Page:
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Leveraging PASS K12 guidelines in schools for enhanced security

6 minutes read
written by: James Marcella
James Marcella
Leveraging PASS K12 guidelines in schools for enhanced security

Providing a safe learning environment in schools has become increasingly important over the past two decades. This period has seen a rise in school safety concerns, particularly in the United States, with high-profile cases of school shootings including the Columbine and Sandy Hook tragedies leaving a marked impact.

Safe and Sound Schools, an organization established after the Sandy Hook shooting, developed a framework designed to provide a comprehensive and actionable approach to creating safe school environments. The Framework for Comprehensive School Safety Planning is structured around six key pillars, ensuring a holistic strategy that addresses various potential risks and challenges. The pillars include:

  1. Mental and behavioral health
  2. Health and wellness
  3. Physical environment and school culture
  4. Climate & community
  5. Operations & emergency management
  6. Leadership, law & policy

It is important to note that schools must address all aspects of the framework to safeguard their facilities and that each school is unique. This article focuses on one of these pillars: the physical environment. It provides an overview of how the Partner Alliance for Safer Schools (PASS) K12 guideline helps schools make smarter decisions about the physical security elements of protecting students, faculty, and staff.

Improving the security of schools with PASS

Founded in 2014, PASS was established to provide comprehensive guidelines and best practices for improving the safety and security of K-12 schools across the United States, but the guidelines have been used worldwide. Through collaboration with school administrators, public safety officials, security professionals, students, parents, and other stakeholders, PASS aims to educate decision-makers on how to improve their school's security posture.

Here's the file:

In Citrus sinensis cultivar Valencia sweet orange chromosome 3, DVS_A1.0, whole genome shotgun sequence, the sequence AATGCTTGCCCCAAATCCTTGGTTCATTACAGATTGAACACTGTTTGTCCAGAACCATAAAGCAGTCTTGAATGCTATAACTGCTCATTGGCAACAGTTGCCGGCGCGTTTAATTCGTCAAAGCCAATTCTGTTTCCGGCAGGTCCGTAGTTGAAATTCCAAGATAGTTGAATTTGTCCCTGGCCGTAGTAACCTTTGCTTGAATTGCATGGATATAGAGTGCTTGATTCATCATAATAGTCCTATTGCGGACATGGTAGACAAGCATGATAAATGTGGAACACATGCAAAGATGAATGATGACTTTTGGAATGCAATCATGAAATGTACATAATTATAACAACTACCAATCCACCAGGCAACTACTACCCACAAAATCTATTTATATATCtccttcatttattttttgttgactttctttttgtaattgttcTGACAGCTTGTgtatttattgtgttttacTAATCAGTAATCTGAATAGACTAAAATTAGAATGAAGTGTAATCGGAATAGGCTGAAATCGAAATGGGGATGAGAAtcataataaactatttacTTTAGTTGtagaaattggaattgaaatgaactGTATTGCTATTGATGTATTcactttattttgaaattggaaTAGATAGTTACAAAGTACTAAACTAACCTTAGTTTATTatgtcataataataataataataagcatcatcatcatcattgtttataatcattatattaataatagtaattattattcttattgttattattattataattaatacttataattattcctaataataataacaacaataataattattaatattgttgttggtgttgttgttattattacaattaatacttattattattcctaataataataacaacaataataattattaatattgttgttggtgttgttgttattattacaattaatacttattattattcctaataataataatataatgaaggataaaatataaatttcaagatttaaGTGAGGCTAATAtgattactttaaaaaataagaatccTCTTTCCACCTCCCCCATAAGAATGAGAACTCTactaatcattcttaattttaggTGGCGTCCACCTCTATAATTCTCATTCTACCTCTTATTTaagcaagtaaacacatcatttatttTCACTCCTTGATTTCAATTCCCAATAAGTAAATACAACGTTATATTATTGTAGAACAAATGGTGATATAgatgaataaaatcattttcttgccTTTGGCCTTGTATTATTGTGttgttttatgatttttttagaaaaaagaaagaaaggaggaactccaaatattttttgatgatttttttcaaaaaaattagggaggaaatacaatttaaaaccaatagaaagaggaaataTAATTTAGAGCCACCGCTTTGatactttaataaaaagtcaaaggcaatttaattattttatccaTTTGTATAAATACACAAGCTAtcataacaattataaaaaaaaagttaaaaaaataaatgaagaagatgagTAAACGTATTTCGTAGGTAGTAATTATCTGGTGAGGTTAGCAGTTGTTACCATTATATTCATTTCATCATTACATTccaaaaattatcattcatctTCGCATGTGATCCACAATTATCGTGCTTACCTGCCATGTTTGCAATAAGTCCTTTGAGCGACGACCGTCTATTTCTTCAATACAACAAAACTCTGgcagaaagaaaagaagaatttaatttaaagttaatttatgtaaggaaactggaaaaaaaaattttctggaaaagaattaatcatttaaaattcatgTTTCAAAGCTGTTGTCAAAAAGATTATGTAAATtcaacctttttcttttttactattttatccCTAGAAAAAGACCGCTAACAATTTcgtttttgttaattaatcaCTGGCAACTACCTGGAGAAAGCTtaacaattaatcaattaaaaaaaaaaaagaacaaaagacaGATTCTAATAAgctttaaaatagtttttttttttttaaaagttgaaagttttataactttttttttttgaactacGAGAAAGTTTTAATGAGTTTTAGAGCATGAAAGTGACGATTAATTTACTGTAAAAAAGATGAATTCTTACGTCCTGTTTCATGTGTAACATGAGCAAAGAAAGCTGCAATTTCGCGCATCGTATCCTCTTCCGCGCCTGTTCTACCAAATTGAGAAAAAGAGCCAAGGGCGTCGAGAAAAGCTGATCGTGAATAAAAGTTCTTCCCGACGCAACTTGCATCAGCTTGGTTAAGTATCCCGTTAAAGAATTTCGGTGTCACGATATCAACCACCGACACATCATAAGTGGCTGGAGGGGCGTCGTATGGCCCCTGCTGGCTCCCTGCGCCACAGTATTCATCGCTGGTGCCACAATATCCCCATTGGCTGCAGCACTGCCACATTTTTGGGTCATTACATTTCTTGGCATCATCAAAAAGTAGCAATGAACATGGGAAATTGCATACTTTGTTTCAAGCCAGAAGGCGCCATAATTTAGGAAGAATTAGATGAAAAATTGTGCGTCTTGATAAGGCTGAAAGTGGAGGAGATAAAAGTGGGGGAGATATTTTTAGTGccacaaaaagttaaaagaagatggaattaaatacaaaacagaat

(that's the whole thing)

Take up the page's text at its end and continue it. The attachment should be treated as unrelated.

The PASS K12 guideline aims to address two fundamental questions:

  • What should we do?
    This focuses on identifying the specific actions, policies, and processes that schools should implement based on a risk assessment of that school. It encompasses the development of comprehensive safety plans, the establishment of emergency protocols, and the adoption of best practices in school security.
  • How do we do it?
    This addresses the practical aspects of implementing the actions identified in the first question. It includes guidance on the deployment of physical security measures, the integration of technology, and training. It also provides a collaborative approach that includes all stakeholders, such as law enforcement, school personnel, students, and the community. 

By answering these questions, administrators can develop a clear and actionable plan to enhance the safety and security of their schools.

Breaking down the guidelines

The PASS K12 guideline is written to be understood by a wide variety of stakeholders. You don’t need to be a security professional to gain insights and value. It is broken down into three clearly defined areas: ‘Layers’, ‘Components’, and ‘Best Practices’.

  • Layers

Most of those involved in education understand that the layers consist of the following: ‘District Wide’, ‘Property Perimeter’, ‘Parking Lot Perimeter’, ‘Building Perimeter’, and ‘Classroom Interior Perimeter’. 

There will be aspects of a comprehensive security plan that will be implemented across the school district, but individual buildings might have different implementations at the other Layers based on the circumstances of individual schools. An example here would be the property perimeter in a suburban school versus one in a city.

  • Components

Seven different components are identified by the guideline that are applied to each of the Layers.  Components are considered actionable and include the following:

  1. Policies and procedures
  2. People (roles and training)